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Mon Nov 03, 2014 at 09:00 AM PST

MyRA: nothing here but IRA lite

by Gerald Scorse

Obama's new retirement account comes in underweight

President Obama’s legacy will scarcely mention retirement savings accounts, but he did point the way to a promising option this year:  a government-sponsored account, aimed at the millions of workers without access to an employer plan. As with so much else in his presidency, it’s an example of high hopes trumped by mediocre execution.

But cheer up. The Obama creation does have some positives, starting with the cleverest name yet. It’s called myRA, shorthand for “my Retirement Account.”  A lot snappier than 401(k)
or 403(b).

Let’s see what’s good about myRA, what’s not so good, and how it could have been so much better—for retirees, for the Treasury, for the country.

Statistics show that roughly half of all workers, predominantly low earners, have yet to set aside a single retirement dollar. Turning those non-savers into savers is sound policy. Where employers make myRA available, workers will be able to open an account with a minimum deposit of $25 and automatic deductions as low as $5 per payday. All monies will be invested in Treasury bonds. The accounts have no fees, and guarantee total safety of principal and interest. MyRAs will close out after 30 years or at $15,000, whichever comes first, and convert to private-sector holdings.  

Now for the many shortcomings of an account the Treasury Department describes, correctly, as “simple, safe, and affordable.”

The first problem is that guaranteed securities generate small returns, especially these days. Yields on Treasury paper have been sitting at or near historic lows ever since the financial meltdown. Of course rates will eventually rise; so too will inflation, leaving real returns more or less permanently negligible.

MyRAs, scheduled to roll out by the end of 2014, could have been far more rewarding. Contributions could have gone into an index fund, tied to a broad market measure like the S&P 500 or the total market. The risk could have been neutralized by guaranteeing both the principal and an inflation-matching return. Such a guarantee might never have to be invoked, and it wouldn’t cost that much even if it were. The accounts are geared to small savers, and that keeps any downside small as well.

Contributions to myRAs could have been in pre-tax dollars, the same as contributions to 401(k)s, regular IRAs, and other retirement plans. Instead, myRAs were set up as Roth accounts and require contributions in post-tax dollars. At first glance this appears to raise federal revenue—for budget purposes, the upfront taxes count as a fiscal plus. In fact Roths guarantee federal red ink far into the future: the accounts never pay taxes on capital gains, costing the Treasury untold billions in foregone revenue.  Other retirement accounts ultimately pay back Uncle Sam with taxable withdrawals; with Roths, the payback never comes.

One last problem. Given the target audience, the income eligibility limits are bizarrely high. The plan is open to singles making up to $129,000 and couples making $191,000. Why would people with incomes like that choose a myRA?  The financial services company The Motley Fool touted myRA as “the best place” for short-term and emergency savings. Yields may be low, but they far exceed those of bank savings accounts or CDs. In addition, the principal can be withdrawn anytime. That’s shrewd thinking, but it has little to do with retirement. It also suggests that myRAs could easily be gamed by the relatively well-off.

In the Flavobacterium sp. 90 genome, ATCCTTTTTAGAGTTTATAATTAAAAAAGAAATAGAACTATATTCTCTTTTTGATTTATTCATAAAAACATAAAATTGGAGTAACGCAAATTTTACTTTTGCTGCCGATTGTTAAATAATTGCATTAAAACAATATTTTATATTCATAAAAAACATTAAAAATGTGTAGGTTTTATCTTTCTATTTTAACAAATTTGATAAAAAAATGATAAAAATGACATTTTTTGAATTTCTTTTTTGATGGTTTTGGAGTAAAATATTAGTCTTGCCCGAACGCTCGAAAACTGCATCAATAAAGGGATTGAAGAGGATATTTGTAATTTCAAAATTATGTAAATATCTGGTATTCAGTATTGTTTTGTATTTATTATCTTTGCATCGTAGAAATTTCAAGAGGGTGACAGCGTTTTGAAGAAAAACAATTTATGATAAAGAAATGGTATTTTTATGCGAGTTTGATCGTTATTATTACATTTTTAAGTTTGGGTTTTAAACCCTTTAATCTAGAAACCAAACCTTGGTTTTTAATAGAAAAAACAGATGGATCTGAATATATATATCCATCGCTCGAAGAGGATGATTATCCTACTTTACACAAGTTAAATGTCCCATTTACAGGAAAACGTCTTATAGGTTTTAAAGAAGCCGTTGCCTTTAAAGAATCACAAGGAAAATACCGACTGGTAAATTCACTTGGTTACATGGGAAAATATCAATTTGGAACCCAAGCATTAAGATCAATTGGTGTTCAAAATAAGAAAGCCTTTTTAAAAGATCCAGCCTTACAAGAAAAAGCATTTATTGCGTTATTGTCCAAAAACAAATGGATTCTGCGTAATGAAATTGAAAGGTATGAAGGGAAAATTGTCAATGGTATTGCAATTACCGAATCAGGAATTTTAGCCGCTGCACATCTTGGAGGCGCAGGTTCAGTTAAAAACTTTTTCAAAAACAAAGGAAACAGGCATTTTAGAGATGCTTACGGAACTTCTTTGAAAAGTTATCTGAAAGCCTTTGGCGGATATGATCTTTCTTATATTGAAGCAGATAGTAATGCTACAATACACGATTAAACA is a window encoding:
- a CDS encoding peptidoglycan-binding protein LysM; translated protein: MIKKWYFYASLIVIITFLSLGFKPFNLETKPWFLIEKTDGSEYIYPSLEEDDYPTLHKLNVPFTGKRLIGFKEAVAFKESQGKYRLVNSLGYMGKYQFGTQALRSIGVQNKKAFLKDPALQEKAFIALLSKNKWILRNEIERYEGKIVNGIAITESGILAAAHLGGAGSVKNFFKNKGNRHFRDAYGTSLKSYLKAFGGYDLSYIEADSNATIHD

It’s good for government to help workers save for retirement, all the more so those who need help the most. It’s not good when the help turns out to be so little (or so lite, you might say).

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(This article first appeared as an op-ed in the Los Angeles Times.)

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Imagine the government pushing a retirement plan that’s guaranteed to raise the federal deficit. Imagine that the same plan inherently favors the already-favored. Far from imagining, you’re describing Congress’s growing embrace of Roth individual retirement accounts (IRAs).

The lure of Roths is the upfront revenue they bring in. Contributions to Roths are after-tax, unlike the pre-tax contributions to regular IRAs, 401(k)s, and other traditional plans. In fact Roth accounts are costing the Treasury billions upon billions. Let’s see what drives the losses, and why they’ll be climbing far into the future.

All the money in retirement accounts gets preferential tax treatment going forward. Capital gains grow untaxed, lifting balances year after year. Traditional accounts pay the country back through taxable withdrawals—voluntary starting at age 59 1/2, mandatory at age 70 1/2. The inflows to the Treasury square the books on a win-win bargain: decades of tax-free growth for retirement savings, coupled with decades of growth in downstream tax revenues.

There are no downstream revenues from Roths. Capital gains are permanently tax-free, creating Treasury shortfalls that erase and ultimately far outstrip the initial boost. There are no required distributions (which might at least spin off some revenue). Losses from Roths grow endlessly; the only question is how large the final numbers will be. Such are the accounts that Congress has chosen to promote—most directly to the affluent, whose incomes once barred them from owning Roths.